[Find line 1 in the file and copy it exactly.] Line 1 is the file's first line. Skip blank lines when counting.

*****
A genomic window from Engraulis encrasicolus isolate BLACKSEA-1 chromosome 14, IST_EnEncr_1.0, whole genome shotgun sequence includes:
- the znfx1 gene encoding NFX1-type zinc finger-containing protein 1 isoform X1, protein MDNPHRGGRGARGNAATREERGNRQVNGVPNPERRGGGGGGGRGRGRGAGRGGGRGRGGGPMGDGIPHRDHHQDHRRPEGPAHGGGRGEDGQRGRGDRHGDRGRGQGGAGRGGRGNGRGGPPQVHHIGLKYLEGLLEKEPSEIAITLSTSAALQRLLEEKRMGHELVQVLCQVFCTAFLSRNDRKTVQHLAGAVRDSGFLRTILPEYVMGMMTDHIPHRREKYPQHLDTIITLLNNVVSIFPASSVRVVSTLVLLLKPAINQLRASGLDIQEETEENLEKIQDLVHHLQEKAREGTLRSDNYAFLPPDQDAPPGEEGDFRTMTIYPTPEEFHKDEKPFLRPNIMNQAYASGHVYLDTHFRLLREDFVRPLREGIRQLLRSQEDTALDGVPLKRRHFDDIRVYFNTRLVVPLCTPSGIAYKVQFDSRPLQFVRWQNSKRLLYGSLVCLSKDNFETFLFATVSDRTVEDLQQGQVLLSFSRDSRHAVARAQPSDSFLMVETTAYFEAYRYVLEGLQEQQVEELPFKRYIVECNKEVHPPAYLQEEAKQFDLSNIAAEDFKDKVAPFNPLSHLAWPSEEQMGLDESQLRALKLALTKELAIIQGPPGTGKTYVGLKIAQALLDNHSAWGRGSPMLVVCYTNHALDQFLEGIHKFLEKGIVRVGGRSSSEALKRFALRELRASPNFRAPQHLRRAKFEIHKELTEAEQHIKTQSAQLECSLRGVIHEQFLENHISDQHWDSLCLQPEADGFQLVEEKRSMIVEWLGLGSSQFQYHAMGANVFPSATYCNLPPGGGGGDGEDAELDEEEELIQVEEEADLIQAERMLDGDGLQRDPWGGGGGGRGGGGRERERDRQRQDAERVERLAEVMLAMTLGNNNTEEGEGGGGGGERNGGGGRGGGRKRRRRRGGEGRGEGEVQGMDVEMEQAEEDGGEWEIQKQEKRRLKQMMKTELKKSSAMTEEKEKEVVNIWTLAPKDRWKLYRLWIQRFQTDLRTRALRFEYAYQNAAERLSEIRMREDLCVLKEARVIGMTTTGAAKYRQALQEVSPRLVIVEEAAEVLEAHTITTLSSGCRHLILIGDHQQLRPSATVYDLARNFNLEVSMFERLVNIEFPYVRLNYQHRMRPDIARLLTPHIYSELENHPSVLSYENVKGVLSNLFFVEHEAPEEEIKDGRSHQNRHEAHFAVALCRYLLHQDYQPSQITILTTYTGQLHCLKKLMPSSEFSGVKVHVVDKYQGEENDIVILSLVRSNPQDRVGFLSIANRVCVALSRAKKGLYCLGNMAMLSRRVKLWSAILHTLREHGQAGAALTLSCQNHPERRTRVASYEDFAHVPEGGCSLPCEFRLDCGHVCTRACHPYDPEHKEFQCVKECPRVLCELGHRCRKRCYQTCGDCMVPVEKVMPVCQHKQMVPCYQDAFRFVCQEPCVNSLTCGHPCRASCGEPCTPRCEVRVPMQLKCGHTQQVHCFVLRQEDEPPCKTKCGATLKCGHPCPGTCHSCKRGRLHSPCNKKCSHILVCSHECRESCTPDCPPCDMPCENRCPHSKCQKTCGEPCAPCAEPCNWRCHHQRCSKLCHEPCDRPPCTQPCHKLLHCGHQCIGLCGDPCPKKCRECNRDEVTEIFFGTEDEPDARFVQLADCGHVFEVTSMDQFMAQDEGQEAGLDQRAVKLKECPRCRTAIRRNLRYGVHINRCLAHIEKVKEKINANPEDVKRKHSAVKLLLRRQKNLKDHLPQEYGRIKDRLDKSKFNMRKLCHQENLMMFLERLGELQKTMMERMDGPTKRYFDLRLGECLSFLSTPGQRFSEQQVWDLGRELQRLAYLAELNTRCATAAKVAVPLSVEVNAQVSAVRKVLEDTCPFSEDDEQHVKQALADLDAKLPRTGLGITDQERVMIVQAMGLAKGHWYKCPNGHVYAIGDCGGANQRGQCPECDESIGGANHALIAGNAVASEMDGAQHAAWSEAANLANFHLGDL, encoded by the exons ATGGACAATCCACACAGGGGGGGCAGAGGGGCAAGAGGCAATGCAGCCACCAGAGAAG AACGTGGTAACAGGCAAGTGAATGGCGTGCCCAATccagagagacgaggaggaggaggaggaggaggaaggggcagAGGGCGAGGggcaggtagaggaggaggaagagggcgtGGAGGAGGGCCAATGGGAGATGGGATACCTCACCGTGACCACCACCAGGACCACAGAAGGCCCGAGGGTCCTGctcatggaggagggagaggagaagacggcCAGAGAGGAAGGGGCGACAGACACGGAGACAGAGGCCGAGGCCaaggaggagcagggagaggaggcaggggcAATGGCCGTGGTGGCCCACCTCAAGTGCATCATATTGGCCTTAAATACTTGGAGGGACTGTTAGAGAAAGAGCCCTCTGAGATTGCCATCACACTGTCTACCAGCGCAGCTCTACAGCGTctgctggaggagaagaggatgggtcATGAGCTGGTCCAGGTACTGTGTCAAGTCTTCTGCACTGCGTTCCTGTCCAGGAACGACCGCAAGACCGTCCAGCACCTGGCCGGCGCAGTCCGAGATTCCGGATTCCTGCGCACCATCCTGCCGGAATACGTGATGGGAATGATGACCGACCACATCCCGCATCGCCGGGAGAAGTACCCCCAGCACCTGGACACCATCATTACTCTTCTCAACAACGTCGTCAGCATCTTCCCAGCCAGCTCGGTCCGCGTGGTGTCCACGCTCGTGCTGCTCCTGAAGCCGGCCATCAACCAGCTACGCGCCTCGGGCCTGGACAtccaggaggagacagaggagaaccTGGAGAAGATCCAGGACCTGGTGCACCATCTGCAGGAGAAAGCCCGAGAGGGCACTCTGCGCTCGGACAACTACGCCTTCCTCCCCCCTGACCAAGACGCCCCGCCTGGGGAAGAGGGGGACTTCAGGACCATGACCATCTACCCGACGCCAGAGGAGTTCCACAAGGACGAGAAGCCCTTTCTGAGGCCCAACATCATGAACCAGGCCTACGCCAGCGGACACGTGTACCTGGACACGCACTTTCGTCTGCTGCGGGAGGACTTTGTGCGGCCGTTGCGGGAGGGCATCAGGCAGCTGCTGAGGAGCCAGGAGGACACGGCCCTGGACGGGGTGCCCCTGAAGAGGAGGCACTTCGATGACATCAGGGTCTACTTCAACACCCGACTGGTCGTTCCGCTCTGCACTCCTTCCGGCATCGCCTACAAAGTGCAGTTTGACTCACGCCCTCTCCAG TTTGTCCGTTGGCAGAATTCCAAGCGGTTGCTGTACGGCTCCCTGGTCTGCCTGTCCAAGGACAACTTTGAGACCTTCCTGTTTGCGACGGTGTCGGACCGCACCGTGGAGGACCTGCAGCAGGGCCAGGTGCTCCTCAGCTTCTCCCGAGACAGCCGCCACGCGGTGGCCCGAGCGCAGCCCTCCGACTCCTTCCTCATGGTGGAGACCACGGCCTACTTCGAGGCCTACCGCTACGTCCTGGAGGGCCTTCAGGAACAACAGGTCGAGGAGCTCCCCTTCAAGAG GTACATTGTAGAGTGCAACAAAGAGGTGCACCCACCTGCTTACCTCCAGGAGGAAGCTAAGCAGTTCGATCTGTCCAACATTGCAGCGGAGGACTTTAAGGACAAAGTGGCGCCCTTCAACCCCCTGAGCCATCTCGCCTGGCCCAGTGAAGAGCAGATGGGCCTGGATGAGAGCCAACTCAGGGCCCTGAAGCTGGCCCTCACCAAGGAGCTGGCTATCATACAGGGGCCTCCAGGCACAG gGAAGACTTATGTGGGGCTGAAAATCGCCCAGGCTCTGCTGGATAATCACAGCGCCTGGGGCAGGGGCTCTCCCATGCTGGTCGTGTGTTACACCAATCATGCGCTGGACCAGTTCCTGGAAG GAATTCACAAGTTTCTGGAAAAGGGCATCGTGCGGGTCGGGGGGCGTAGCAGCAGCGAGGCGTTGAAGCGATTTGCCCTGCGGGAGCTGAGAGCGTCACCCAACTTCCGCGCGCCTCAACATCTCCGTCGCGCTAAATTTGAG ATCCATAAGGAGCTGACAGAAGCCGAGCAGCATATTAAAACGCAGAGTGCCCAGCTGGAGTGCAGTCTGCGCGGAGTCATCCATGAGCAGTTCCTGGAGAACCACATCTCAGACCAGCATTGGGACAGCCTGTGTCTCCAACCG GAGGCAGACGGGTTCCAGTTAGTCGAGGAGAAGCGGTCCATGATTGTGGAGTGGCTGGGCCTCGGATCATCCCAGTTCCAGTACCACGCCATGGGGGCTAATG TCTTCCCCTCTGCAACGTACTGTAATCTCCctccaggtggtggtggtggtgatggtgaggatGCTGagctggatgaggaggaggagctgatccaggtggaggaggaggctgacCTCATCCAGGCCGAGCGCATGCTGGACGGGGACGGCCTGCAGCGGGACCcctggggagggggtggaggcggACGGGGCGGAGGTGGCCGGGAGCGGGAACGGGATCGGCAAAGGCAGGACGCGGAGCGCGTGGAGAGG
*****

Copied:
A genomic window from Engraulis encrasicolus isolate BLACKSEA-1 chromosome 14, IST_EnEncr_1.0, whole genome shotgun sequence includes: